Changes in the EV Market

Changes in the EV Market

Investors Seek Value

Electric vehicle stocks have recently fallen out of favor among investors who have shifted their attention back to traditional automakers. Over the past three months, the 17 largest non-Chinese auto manufacturers’ shares have gained about 11%. In contrast, EV companies’ shares have declined by about 15%.
Traditional automakers are benefiting from a broad stock market rotation among investors who are now chasing so-called value stocks. These are companies which suffered during the pandemic but tend to do better during inflationary periods. EV companies have performed well, just not in recent months. For example, over the past year, Tesla’s (TSLA) stock price has nearly quadrupled.

Large Automakers Have an Edge Over Smaller Competitors

The outperformance of large automakers including Ford (F), Toyota (TM), Volkswagen (VWAGY), and General Motors (GM), can also be attributed to their size. Early on, larger companies were slow to embrace EVs. However, today amidst supply shortages, large companies have an advantage over their smaller counterparts. EV batteries are hard to come by currently. In response, large incumbents are striking multibillion-dollar deals with suppliers, something smaller companies are not able to afford.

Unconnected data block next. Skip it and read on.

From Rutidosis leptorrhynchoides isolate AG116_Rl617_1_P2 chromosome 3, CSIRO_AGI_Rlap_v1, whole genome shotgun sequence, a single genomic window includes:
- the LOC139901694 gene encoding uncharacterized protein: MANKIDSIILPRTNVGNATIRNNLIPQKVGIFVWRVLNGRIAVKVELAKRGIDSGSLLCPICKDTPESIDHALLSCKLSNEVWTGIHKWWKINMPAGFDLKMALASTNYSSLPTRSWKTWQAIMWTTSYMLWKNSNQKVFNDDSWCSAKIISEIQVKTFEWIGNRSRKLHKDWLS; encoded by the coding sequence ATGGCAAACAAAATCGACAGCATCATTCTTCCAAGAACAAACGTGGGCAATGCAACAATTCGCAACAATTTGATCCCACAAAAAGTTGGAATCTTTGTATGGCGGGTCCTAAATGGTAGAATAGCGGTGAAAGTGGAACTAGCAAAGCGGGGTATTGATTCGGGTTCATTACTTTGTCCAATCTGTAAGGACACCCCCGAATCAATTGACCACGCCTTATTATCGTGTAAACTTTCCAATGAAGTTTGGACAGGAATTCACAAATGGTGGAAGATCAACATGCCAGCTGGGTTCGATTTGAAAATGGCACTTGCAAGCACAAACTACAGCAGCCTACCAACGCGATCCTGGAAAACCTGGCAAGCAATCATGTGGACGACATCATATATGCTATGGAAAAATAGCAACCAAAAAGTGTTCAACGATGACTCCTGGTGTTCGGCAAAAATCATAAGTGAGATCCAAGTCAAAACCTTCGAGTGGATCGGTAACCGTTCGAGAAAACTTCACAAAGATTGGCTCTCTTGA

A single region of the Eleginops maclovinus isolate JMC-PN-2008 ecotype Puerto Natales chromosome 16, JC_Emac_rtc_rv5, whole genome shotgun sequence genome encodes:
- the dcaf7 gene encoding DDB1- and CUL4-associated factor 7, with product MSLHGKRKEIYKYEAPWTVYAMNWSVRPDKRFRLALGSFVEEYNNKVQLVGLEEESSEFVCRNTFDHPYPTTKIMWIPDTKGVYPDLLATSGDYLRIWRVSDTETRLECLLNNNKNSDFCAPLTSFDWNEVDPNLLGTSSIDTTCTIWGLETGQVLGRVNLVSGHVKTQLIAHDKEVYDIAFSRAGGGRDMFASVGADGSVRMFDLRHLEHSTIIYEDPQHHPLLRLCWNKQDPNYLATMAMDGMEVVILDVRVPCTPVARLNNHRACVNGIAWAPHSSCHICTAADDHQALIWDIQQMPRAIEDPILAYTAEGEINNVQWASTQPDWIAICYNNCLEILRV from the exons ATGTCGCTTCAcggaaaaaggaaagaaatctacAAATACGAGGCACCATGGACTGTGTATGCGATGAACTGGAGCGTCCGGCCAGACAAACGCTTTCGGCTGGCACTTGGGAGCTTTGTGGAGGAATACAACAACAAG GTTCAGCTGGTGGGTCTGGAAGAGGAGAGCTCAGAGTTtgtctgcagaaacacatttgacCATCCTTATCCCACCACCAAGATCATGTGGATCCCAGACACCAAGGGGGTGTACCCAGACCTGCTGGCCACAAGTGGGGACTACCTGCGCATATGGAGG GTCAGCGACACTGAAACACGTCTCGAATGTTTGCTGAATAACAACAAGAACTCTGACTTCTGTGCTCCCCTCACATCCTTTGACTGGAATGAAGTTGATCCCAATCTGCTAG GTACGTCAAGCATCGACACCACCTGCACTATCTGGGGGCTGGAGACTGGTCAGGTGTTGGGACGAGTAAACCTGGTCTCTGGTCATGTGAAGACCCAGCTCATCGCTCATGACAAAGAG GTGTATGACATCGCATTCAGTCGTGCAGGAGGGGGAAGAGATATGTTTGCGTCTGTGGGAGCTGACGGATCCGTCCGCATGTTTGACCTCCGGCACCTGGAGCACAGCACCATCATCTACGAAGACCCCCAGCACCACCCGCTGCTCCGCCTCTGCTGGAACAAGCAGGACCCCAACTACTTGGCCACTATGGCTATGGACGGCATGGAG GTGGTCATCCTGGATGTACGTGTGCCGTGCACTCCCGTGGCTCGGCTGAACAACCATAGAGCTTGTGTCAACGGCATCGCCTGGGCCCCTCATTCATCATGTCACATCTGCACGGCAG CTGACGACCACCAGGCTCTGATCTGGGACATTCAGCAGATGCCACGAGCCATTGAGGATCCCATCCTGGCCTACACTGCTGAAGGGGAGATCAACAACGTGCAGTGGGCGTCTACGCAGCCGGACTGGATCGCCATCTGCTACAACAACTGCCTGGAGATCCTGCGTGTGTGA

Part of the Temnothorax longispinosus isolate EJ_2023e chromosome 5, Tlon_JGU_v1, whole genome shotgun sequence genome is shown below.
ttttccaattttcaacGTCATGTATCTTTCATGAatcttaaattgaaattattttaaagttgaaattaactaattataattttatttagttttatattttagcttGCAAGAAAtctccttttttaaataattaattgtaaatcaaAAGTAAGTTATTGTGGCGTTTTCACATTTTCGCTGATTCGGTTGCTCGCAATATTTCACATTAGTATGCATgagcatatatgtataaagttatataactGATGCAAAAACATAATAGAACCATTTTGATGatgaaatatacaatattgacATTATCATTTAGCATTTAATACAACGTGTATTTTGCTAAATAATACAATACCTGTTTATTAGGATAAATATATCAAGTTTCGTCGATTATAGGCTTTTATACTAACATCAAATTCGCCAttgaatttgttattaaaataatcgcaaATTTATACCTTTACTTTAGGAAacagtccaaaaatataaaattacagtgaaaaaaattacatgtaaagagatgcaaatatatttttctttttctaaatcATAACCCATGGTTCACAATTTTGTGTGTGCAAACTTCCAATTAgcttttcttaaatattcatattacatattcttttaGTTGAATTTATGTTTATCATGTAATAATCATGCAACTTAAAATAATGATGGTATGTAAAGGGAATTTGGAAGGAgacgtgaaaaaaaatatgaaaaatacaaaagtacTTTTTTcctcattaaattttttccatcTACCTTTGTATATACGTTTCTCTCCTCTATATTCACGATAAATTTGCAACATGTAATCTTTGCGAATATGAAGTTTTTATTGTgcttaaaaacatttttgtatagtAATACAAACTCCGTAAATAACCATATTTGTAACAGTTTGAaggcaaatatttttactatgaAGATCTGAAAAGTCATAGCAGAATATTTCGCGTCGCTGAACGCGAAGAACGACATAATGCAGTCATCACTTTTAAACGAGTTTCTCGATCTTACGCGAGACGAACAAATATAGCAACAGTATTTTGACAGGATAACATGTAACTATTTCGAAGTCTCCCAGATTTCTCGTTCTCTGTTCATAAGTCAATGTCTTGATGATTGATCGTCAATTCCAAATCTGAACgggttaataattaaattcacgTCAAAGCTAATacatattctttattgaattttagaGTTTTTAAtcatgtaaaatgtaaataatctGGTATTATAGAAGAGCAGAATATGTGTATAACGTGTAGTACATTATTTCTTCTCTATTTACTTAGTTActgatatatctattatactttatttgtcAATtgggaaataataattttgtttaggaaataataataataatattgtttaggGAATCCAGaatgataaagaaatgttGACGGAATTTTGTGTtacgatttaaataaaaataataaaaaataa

Smaller car makers like Nissan (NSANY), Renault (RNLSY), and Tata Motors (TTM) have not rallied like their larger counterparts recently. This is largely because investors are worried that these car companies will not be able to compete with big automakers for scarce batteries and other supplies.

Looking Ahead

In the early days of EVs, most analysts did not expect that one day the market would be dominated by large incumbents such as Ford, GM, and Tesla. Since EVs require fewer parts than their traditional counterparts, many hoped that smaller players would enter the market, giving consumers more choices.

A version of that scenario could still happen. In China, some of the major car companies were usurped by tiny competitors in the EV space. However, if EV battery shortages continue, this may ultimately benefit a small number of large automakers.

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ABOUT Meg Richardson Meg Richardson is a writer specializing in markets, technology, and personal finance. She loves breaking down seemingly complex ideas and making them readable and interesting for everyone. She holds an MFA in writing from Columbia University. When she is not writing about finance, she enjoys running in Central Park and drawing cartoons.

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